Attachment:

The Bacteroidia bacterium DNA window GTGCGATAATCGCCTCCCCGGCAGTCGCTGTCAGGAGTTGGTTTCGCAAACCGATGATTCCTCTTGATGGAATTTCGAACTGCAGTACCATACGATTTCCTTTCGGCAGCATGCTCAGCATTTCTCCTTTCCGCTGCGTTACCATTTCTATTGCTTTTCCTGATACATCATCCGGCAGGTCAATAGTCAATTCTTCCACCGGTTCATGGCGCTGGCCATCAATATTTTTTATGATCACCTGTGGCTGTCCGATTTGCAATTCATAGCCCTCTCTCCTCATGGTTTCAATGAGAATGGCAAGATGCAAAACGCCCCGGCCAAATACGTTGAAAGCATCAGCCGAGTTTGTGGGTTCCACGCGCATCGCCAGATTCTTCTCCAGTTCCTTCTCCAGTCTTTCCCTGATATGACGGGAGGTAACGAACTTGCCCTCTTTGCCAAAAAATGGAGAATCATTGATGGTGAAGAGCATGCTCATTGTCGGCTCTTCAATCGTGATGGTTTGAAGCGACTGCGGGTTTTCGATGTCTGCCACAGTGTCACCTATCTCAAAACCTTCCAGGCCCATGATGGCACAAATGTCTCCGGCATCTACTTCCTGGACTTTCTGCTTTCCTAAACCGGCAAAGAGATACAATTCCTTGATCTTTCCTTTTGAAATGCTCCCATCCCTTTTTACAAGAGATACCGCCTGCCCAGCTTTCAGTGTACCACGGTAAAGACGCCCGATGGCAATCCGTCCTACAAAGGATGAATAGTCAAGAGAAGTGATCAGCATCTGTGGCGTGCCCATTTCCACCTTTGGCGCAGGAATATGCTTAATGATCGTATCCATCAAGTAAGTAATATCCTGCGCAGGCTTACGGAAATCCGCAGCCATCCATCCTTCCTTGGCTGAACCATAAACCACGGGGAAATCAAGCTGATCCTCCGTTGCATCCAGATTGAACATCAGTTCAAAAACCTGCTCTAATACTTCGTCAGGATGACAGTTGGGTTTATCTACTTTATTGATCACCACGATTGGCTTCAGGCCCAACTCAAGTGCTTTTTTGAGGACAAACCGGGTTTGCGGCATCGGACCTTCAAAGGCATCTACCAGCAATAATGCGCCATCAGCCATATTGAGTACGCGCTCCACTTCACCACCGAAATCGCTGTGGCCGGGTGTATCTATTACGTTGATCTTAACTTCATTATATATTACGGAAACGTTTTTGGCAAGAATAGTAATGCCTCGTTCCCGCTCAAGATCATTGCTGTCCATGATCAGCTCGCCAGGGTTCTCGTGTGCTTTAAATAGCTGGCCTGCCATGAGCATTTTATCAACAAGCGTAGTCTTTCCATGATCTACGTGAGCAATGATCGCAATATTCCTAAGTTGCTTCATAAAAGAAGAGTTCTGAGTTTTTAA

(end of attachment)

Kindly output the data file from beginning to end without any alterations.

The Bacteroidia bacterium DNA window GTGCGATAATCGCCTCCCCGGCAGTCGCTGTCAGGAGTTGGTTTCGCAAACCGATGATTCCTCTTGATGGAATTTCGAACTGCAGTACCATACGATTTCCTTTCGGCAGCATGCTCAGCATTTCTCCTTTCCGCTGCGTTACCATTTCTATTGCTTTTCCTGATACATCATCCGGCAGGTCAATAGTCAATTCTTCCACCGGTTCATGGCGCTGGCCATCAATATTTTTTATGATCACCTGTGGCTGTCCGATTTGCAATTCATAGCCCTCTCTCCTCATGGTTTCAATGAGAATGGCAAGATGCAAAACGCCCCGGCCAAATACGTTGAAAGCATCAGCCGAGTTTGTGGGTTCCACGCGCATCGCCAGATTCTTCTCCAGTTCCTTCTCCAGTCTTTCCCTGATATGACGGGAGGTAACGAACTTGCCCTCTTTGCCAAAAAATGGAGAATCATTGATGGTGAAGAGCATGCTCATTGTCGGCTCTTCAATCGTGATGGTTTGAAGCGACTGCGGGTTTTCGATGTCTGCCACAGTGTCACCTATCTCAAAACCTTCCAGGCCCATGATGGCACAAATGTCTCCGGCATCTACTTCCTGGACTTTCTGCTTTCCTAAACCGGCAAAGAGATACAATTCCTTGATCTTTCCTTTTGAAATGCTCCCATCCCTTTTTACAAGAGATACCGCCTGCCCAGCTTTCAGTGTACCACGGTAAAGACGCCCGATGGCAATCCGTCCTACAAAGGATGAATAGTCAAGAGAAGTGATCAGCATCTGTGGCGTGCCCATTTCCACCTTTGGCGCAGGAATATGCTTAATGATCGTATCCATCAAGTAAGTAATATCCTGCGCAGGCTTACGGAAATCCGCAGCCATCCATCCTTCCTTGGCTGAACCATAAACCACGGGGAAATCAAGCTGATCCTCCGTTGCATCCAGATTGAACATCAGTTCAAAAACCTGCTCTAATACTTCGTCAGGATGACAGTTGGGTTTATCTACTTTATTGATCACCACGATTGGCTTCAGGCCCAACTCAAGTGCTTTTTTGAGGACAAACCGGGTTTGCGGCATCGGACCTTCAAAGGCATCTACCAGCAATAATGCGCCATCAGCCATATTGAGTACGCGCTCCACTTCACCACCGAAATCGCTGTGGCCGGGTGTATCTATTACGTTGATCTTAACTTCATTATATATTACGGAAACGTTTTTGGCAAGAATAGTAATGCCTCGTTCCCGCTCAAGATCATTGCTGTCCATGATCAGCTCGCCAGGGTTCTCGTGTGCTTTAAATAGCTGGCCTGCCATGAGCATTTTATCAACAAGCGTAGTCTTTCCATGATCTACGTGAGCAATGATCGCAATATTCCTAAGTTGCTTCATAAAAGAAGAGTTCTGAGTTTTTAA